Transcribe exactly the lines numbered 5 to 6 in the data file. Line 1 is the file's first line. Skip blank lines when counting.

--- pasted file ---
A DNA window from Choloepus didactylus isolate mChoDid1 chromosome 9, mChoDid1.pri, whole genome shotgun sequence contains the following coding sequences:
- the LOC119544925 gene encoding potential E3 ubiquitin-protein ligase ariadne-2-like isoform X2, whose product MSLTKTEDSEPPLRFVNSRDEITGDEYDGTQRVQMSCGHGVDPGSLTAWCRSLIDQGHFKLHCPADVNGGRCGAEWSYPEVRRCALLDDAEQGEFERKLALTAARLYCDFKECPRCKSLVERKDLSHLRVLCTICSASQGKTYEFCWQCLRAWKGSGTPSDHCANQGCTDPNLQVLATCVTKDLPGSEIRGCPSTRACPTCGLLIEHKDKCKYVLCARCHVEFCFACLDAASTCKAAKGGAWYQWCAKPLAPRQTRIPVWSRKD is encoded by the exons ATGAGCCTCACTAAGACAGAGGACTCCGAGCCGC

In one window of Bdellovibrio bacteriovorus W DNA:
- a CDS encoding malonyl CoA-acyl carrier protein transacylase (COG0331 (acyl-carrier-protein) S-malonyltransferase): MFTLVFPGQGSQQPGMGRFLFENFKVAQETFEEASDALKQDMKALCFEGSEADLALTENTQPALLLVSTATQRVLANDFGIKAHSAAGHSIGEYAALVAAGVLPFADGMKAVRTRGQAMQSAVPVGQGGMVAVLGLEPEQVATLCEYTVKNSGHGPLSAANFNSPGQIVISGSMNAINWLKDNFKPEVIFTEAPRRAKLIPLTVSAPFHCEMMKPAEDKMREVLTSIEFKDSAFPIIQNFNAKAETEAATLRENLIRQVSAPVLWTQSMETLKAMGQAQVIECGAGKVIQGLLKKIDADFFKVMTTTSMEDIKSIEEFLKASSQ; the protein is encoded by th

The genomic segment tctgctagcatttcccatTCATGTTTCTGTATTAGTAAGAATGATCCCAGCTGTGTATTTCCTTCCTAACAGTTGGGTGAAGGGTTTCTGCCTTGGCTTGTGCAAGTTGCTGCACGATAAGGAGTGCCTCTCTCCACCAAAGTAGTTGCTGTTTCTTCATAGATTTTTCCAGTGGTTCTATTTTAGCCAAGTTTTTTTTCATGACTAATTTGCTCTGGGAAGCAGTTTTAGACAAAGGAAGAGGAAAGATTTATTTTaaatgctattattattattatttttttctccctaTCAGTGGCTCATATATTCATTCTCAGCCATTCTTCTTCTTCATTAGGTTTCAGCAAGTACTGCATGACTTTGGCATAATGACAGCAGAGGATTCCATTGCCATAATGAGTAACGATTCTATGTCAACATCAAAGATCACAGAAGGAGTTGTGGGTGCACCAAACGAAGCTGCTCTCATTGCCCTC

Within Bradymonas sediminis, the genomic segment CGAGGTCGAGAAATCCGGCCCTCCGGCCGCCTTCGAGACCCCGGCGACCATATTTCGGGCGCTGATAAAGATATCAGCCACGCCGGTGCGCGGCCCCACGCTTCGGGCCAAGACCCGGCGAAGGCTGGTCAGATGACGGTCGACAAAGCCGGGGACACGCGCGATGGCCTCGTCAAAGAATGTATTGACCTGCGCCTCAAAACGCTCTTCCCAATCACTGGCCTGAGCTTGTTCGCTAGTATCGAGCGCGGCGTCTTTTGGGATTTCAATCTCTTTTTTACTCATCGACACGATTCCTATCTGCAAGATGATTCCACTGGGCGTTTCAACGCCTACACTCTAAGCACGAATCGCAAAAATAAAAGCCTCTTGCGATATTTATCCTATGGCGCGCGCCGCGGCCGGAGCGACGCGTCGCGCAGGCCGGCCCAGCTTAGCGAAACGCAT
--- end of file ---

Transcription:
The genomic segment tctgctagcatttcccatTCATGTTTCTGTATTAGTAAGAATGATCCCAGCTGTGTATTTCCTTCCTAACAGTTGGGTGAAGGGTTTCTGCCTTGGCTTGTGCAAGTTGCTGCACGATAAGGAGTGCCTCTCTCCACCAAAGTAGTTGCTGTTTCTTCATAGATTTTTCCAGTGGTTCTATTTTAGCCAAGTTTTTTTTCATGACTAATTTGCTCTGGGAAGCAGTTTTAGACAAAGGAAGAGGAAAGATTTATTTTaaatgctattattattattatttttttctccctaTCAGTGGCTCATATATTCATTCTCAGCCATTCTTCTTCTTCATTAGGTTTCAGCAAGTACTGCATGACTTTGGCATAATGACAGCAGAGGATTCCATTGCCATAATGAGTAACGATTCTATGTCAACATCAAAGATCACAGAAGGAGTTGTGGGTGCACCAAACGAAGCTGCTCTCATTGCCCTC

Within Bradymonas sediminis, the genomic segment CGAGGTCGAGAAATCCGGCCCTCCGGCCGCCTTCGAGACCCCGGCGACCATATTTCGGGCGCTGATAAAGATATCAGCCACGCCGGTGCGCGGCCCCACGCTTCGGGCCAAGACCCGGCGAAGGCTGGTCAGATGACGGTCGACAAAGCCGGGGACACGCGCGATGGCCTCGTCAAAGAATGTATTGACCTGCGCCTCAAAACGCTCTTCCCAATCACTGGCCTGAGCTTGTTCGCTAGTATCGAGCGCGGCGTCTTTTGGGATTTCAATCTCTTTTTTACTCATCGACACGATTCCTATCTGCAAGATGATTCCACTGGGCGTTTCAACGCCTACACTCTAAGCACGAATCGCAAAAATAAAAGCCTCTTGCGATATTTATCCTATGGCGCGCGCCGCGGCCGGAGCGACGCGTCGCGCAGGCCGGCCCAGCTTAGCGAAACGCAT